Analysis

The Difference Between Identifying Jewish Terror Suspects and Putting Them on Trial

The gag order and terse hints in the media may create a mistaken impression that authorities are close to fully solving the cases involving Jews who have committed anti-Arab terrorist acts.

AP

It’s that original Israeli invention, an overly sweeping gag order – which somehow still allows a degree of maneuver in getting around it – that is apparently behind a rather strange recent media phenomenon. On one hand, headlines over the past two days announced dramatic progress in the investigation of cases of anti-Arab terrorism, followed by what was described as another development in the investigation.

Contrary to unfounded assumptions and the accusations of politicians and columnists, Jewish terrorism has been confronted. Prime Minister Benjamin Netanyahu and Defense Minister Moshe Ya’alon have followed developments closely, and the head of the Shin Bet security service, Yoram Cohen, has pressed his staff to produce results.

Just days after by far the most serious case, the firebombing in July of the Dawabsheh family’s home in the West Bank village of Duma, there were assessments in the media about who was responsible. Most of the acts of violence against Palestinians in the West Bank, along with arson attacks against churches and mosques in the West Bank and inside Israel proper, it was said, were the work of one specific particularly extreme group acting within a larger group of young West Bank Jewish settler activists, including thugs who have committed revenge attacks in response to army action against them or in response to the acts of Arabs.

Since the attack on the Dawabshehs’ home, which killed three members of the family, the volume of restraining orders limiting the movements of extreme right-wing Jews and orders of house arrest and administrative detention have more than doubled, and now number more than 40.

But the court-issued gag order on the press, along with terse hints in the media, may actually now be creating a mistaken impression, fueling public expectations that the authorities will fully solve all the acts of Jewish terrorism soon. There is a considerable difference between intelligence services figuring out who was responsible for a particularly serious politically-motivated crime and amassing sufficient evidence to put suspects on trial and convicting them. In most prior cases involving the conviction of Jewish perpetrators motivated by ideology, the Shin Bet, Israel Police and State Prosecution have relied on physical forensic evidence providing a sufficiently convincing link between defendants and the acts with which they were charged.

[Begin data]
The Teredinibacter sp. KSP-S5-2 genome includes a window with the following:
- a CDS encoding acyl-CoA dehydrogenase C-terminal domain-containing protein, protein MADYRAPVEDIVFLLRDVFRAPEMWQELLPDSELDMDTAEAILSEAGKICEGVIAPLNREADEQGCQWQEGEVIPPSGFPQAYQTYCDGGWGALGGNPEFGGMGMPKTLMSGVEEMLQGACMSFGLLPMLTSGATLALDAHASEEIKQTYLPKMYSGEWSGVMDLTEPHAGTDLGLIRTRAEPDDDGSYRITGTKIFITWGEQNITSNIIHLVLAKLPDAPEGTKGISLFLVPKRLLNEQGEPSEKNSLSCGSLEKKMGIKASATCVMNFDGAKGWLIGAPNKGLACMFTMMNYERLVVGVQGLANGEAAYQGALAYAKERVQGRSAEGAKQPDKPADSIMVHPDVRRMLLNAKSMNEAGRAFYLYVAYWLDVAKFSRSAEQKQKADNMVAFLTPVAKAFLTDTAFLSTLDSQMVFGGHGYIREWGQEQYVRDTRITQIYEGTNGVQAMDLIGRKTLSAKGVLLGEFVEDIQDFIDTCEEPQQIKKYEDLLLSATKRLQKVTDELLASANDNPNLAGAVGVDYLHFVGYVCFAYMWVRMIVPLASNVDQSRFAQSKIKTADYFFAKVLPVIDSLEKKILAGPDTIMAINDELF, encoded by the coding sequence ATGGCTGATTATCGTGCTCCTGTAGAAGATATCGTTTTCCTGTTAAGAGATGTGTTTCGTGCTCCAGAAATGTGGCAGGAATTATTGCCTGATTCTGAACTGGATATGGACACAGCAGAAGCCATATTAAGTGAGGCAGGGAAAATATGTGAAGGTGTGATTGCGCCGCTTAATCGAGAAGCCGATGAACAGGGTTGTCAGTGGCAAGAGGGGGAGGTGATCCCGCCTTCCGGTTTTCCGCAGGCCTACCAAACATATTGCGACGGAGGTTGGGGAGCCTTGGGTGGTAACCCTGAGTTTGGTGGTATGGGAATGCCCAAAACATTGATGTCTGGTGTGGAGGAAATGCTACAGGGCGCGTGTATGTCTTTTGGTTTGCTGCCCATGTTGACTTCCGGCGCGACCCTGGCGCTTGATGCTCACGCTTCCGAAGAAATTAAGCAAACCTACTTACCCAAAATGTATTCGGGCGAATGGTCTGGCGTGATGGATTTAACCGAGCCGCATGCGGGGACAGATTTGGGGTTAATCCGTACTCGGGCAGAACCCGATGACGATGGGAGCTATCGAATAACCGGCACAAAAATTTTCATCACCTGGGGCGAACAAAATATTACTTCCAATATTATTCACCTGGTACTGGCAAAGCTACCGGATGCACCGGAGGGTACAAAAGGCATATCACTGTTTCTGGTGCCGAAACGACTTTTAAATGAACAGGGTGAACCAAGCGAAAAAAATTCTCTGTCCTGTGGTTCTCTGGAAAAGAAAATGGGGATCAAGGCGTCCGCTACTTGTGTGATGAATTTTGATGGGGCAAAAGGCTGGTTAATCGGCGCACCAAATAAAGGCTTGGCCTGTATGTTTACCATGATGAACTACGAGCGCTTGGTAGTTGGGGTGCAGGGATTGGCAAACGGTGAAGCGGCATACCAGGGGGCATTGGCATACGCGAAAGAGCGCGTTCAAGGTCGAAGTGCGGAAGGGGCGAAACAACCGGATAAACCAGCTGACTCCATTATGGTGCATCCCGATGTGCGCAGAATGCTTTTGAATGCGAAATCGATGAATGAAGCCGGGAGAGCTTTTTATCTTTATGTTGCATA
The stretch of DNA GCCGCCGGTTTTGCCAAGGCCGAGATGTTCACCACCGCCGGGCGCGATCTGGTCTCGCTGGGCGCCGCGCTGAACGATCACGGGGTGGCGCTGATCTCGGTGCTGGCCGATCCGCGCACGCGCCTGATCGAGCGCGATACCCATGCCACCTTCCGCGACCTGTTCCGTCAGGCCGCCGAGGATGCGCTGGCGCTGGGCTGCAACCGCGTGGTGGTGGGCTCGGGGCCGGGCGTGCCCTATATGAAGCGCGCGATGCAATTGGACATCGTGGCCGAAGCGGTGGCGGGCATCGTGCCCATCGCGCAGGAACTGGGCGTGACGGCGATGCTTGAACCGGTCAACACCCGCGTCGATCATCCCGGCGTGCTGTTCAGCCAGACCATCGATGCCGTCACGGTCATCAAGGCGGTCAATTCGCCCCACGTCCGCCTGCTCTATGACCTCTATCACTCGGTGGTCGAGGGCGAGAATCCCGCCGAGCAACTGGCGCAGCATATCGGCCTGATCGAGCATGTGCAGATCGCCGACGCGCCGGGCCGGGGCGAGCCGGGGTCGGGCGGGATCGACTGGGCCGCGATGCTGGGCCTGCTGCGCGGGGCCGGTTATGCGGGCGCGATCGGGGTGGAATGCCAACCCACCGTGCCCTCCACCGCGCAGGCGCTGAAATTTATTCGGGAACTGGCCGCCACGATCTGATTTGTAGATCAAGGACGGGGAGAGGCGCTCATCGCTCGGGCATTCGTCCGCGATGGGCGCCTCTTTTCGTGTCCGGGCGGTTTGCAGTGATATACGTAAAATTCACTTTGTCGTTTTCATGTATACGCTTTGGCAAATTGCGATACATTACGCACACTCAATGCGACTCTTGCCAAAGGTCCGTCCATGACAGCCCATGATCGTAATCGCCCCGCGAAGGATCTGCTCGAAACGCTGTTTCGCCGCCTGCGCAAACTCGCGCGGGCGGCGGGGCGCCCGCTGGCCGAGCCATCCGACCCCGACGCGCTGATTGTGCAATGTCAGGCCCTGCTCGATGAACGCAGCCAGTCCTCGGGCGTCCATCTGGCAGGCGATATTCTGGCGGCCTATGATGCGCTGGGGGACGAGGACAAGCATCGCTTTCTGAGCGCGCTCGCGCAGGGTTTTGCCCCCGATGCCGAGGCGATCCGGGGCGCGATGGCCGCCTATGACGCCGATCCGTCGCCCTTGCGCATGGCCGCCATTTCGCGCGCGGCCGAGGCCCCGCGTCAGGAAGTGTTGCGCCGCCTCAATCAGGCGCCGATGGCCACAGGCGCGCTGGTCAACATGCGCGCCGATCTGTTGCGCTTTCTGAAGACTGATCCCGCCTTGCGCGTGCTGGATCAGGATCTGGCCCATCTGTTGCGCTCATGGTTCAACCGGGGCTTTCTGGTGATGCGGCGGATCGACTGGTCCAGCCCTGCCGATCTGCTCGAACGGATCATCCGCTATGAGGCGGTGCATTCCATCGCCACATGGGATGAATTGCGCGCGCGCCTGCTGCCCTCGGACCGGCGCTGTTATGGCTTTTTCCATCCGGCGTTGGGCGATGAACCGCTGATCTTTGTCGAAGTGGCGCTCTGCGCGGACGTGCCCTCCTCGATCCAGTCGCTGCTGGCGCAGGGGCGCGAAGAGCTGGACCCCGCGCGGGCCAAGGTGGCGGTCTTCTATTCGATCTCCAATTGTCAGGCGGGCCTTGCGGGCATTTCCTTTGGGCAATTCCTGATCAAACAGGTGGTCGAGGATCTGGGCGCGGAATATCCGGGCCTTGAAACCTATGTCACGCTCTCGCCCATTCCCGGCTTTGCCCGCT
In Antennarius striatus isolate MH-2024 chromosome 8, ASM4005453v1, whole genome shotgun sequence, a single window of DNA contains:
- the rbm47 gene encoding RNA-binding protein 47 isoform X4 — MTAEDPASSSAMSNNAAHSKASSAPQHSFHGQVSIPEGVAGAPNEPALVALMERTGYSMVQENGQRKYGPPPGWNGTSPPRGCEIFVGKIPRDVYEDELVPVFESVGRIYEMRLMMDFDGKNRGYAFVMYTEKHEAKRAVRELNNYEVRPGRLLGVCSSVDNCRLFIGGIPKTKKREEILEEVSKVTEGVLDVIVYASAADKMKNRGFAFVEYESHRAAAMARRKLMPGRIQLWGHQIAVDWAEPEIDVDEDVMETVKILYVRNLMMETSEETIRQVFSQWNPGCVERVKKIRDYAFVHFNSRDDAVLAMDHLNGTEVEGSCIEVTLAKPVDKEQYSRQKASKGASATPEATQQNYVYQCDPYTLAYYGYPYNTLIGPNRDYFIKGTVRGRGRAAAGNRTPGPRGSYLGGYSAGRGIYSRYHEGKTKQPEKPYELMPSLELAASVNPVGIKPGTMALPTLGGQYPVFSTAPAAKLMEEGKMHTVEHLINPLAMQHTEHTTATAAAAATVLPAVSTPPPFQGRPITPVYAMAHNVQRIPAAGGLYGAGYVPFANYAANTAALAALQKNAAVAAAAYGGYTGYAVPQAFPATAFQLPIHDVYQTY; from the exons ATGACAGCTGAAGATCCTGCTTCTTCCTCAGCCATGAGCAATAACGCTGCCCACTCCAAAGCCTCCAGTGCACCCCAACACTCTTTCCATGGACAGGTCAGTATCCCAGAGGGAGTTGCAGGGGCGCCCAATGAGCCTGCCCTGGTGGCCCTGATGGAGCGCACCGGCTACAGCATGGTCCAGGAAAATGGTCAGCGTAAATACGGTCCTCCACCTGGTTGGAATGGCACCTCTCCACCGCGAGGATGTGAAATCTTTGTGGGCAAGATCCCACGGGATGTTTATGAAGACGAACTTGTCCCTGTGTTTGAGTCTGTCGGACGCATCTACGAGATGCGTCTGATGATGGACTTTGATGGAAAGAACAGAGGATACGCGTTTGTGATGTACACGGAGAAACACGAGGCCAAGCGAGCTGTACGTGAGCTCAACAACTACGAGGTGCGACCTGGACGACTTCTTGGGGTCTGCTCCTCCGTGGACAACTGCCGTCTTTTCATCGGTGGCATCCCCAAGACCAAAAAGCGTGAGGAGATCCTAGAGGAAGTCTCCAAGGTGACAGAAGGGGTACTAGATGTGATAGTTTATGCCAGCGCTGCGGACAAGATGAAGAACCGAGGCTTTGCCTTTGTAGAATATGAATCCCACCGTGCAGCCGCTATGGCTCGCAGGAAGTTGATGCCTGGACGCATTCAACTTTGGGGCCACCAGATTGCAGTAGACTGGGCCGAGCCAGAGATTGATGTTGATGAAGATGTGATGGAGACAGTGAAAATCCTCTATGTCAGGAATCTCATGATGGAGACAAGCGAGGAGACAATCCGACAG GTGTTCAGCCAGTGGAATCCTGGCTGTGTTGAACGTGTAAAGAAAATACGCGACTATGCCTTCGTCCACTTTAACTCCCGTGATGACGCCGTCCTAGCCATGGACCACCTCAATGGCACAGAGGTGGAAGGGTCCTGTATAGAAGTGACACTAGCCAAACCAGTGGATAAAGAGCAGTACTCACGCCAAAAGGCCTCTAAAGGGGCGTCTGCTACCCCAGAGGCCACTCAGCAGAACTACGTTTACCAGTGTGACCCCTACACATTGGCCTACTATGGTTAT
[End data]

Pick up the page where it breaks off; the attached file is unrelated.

A second scenario, obtaining a confession from one suspect who is prepared to finger his accomplices, is harder to obtain. Past experience shows that extreme right-wing suspects generally insist on remaining silent under questioning and have been trained with precision on how to stand up to pressure exerted by the Shin Bet.

It therefore appears that expectations of a quick break in these cases should be curbed, despite the major importance of such a break and the hope that it would in some measure quell Palestinian violence in the territories. (Jewish settler violence, particularly cases of Jewish terrorism, have been noted by the Israel Defense Forces and the Shin Bet as one of the main causes of the current outbreak of violence.)

Past experience, however, is not encouraging. At the beginning of the second intifada, which broke out in 2000, there was a series of shooting attacks committed by Jews against Palestinians in the West Bank in revenge for terrorist killings of settlers. The Shin Bet believed at the time, after an extended period of investigation, that they had identified those responsible. The security service held several suspects in detention for a long period. In the course of the investigation, they obtained the agreement of one member of the group to serve as a state’s witness and found a large cache of weapons in a bunker in the West Bank settler outpost of Adei Ad, which to this day is a focal point of extremist right-wing violence.

Although the weapons suspected of being used in those attacks were located, the suspect retracted his agreement to testify and the case ended without anything to show for it. The suspects in those cases are still at liberty even though the authorities know who they are. The question is whether law-enforcement efforts to get at the new generation of extremists will end the same way, or whether the Shin Bet and police will obtain solid evidence that will hold up in court and lead to indictments and convictions.